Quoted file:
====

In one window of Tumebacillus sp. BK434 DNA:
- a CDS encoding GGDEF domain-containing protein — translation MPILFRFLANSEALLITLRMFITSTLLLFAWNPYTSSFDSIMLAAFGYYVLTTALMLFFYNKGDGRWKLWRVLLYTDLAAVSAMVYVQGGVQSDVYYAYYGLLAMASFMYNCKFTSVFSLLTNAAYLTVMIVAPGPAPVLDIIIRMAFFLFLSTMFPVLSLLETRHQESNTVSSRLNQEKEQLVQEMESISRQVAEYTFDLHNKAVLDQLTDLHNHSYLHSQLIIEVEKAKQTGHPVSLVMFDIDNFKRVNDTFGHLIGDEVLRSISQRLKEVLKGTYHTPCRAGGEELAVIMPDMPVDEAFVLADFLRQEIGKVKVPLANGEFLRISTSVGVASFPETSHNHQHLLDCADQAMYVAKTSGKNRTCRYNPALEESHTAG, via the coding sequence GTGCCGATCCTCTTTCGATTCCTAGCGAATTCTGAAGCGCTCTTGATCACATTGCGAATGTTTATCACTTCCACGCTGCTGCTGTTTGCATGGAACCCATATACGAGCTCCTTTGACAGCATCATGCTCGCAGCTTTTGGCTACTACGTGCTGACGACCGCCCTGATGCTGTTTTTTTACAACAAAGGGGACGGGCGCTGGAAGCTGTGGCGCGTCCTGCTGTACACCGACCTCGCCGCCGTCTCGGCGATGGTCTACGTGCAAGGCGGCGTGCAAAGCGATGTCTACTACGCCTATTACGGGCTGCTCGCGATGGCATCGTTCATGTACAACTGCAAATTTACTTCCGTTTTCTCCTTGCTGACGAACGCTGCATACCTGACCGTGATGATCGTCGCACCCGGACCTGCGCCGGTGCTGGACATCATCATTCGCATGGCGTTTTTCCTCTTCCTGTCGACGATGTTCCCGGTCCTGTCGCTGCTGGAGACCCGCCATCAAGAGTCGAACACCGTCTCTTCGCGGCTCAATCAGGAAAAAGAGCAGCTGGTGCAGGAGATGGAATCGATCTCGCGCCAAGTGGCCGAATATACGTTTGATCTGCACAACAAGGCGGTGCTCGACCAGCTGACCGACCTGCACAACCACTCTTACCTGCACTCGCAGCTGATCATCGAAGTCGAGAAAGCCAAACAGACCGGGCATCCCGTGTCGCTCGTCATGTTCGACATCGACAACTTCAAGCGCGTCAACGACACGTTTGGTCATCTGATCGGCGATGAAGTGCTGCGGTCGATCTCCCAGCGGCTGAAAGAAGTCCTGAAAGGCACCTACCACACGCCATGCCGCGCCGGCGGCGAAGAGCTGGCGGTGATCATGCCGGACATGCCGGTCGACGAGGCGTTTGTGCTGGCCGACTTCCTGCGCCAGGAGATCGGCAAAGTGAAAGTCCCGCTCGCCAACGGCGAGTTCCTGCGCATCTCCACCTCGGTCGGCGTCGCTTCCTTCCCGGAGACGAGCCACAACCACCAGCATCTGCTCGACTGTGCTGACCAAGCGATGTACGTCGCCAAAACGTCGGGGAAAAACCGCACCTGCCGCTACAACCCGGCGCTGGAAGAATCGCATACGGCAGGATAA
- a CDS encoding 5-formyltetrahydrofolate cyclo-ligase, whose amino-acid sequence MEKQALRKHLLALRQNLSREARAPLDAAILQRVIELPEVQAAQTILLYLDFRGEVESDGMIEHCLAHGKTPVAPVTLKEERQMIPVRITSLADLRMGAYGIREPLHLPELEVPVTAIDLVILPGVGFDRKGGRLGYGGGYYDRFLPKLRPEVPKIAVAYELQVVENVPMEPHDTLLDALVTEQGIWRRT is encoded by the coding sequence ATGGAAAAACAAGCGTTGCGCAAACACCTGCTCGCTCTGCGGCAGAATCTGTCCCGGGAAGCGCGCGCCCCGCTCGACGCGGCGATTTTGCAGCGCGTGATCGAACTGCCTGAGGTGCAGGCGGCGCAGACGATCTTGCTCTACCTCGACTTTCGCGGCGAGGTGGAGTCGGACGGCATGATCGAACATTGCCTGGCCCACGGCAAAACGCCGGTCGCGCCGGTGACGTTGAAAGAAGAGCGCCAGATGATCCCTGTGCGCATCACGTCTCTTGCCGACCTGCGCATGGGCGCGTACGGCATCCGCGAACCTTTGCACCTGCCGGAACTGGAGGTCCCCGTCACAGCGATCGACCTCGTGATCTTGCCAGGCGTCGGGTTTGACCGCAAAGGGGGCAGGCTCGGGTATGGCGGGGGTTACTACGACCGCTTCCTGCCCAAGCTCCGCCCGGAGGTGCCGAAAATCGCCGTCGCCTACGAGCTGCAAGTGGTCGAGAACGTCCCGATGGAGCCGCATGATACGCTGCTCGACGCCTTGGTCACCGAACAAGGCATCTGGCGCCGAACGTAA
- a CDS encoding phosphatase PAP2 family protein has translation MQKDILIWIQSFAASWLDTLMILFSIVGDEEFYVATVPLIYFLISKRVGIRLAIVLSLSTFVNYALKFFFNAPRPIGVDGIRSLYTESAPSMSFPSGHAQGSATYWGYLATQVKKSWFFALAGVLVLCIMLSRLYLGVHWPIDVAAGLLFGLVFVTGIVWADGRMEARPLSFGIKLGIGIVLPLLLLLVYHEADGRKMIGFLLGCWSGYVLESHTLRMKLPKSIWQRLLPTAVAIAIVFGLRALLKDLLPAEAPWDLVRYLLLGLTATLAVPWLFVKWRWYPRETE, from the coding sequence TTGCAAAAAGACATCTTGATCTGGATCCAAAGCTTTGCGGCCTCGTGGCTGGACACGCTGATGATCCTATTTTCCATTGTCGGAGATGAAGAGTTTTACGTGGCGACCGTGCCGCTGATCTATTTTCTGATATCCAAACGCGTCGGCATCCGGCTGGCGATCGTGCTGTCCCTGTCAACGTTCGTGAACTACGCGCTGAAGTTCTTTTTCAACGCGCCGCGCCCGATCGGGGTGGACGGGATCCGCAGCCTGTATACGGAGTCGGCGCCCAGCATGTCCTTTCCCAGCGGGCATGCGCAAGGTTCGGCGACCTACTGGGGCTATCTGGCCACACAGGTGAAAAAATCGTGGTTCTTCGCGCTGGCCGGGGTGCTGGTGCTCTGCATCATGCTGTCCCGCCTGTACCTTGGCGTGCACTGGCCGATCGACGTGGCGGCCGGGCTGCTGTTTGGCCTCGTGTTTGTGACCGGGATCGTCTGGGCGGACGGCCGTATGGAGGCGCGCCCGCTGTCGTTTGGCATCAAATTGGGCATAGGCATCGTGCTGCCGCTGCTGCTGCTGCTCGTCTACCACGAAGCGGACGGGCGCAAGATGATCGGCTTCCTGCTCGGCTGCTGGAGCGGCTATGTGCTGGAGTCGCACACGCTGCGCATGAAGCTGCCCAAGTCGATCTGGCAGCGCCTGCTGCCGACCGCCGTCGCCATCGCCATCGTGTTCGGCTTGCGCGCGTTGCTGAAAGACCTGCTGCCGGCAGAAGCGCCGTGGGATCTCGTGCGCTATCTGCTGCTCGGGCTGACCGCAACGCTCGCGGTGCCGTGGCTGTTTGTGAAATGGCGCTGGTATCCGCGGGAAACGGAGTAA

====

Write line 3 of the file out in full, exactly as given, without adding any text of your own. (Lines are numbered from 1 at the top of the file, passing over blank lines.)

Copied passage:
- a CDS encoding 5-formyltetrahydrofolate cyclo-ligase, whose amino-acid sequence MEKQALRKHLLALRQNLSREARAPLDAAILQRVIELPEVQAAQTILLYLDFRGEVESDGMIEHCLAHGKTPVAPVTLKEERQMIPVRITSLADLRMGAYGIREPLHLPELEVPVTAIDLVILPGVGFDRKGGRLGYGGGYYDRFLPKLRPEVPKIAVAYELQVVENVPMEPHDTLLDALVTEQGIWRRT is encoded by the coding sequence ATGGAAAAACAAGCGTTGCGCAAACACCTGCTCGCTCTGCGGCAGAATCTGTCCCGGGAAGCGCGCGCCCCGCTCGACGCGGCGATTTTGCAGCGCGTGATCGAACTGCCTGAGGTGCAGGCGGCGCAGACGATCTTGCTCTACCTCGACTTTCGCGGCGAGGTGGAGTCGGACGGCATGATCGAACATTGCCTGGCCCACGGCAAAACGCCGGTCGCGCCGGTGACGTTGAAAGAAGAGCGCCAGATGATCCCTGTGCGCATCACGTCTCTTGCCGACCTGCGCATGGGCGCGTACGGCATCCGCGAACCTTTGCACCTGCCGGAACTGGAGGTCCCCGTCACAGCGATCGACCTCGTGATCTTGCCAGGCGTCGGGTTTGACCGCAAAGGGGGCAGGCTCGGGTATGGCGGGGGTTACTACGACCGCTTCCTGCCCAAGCTCCGCCCGGAGGTGCCGAAAATCGCCGTCGCCTACGAGCTGCAAGTGGTCGAGAACGTCCCGATGGAGCCGCATGATACGCTGCTCGACGCCTTGGTCACCGAACAAGGCATCTGGCGCCGAACGTAA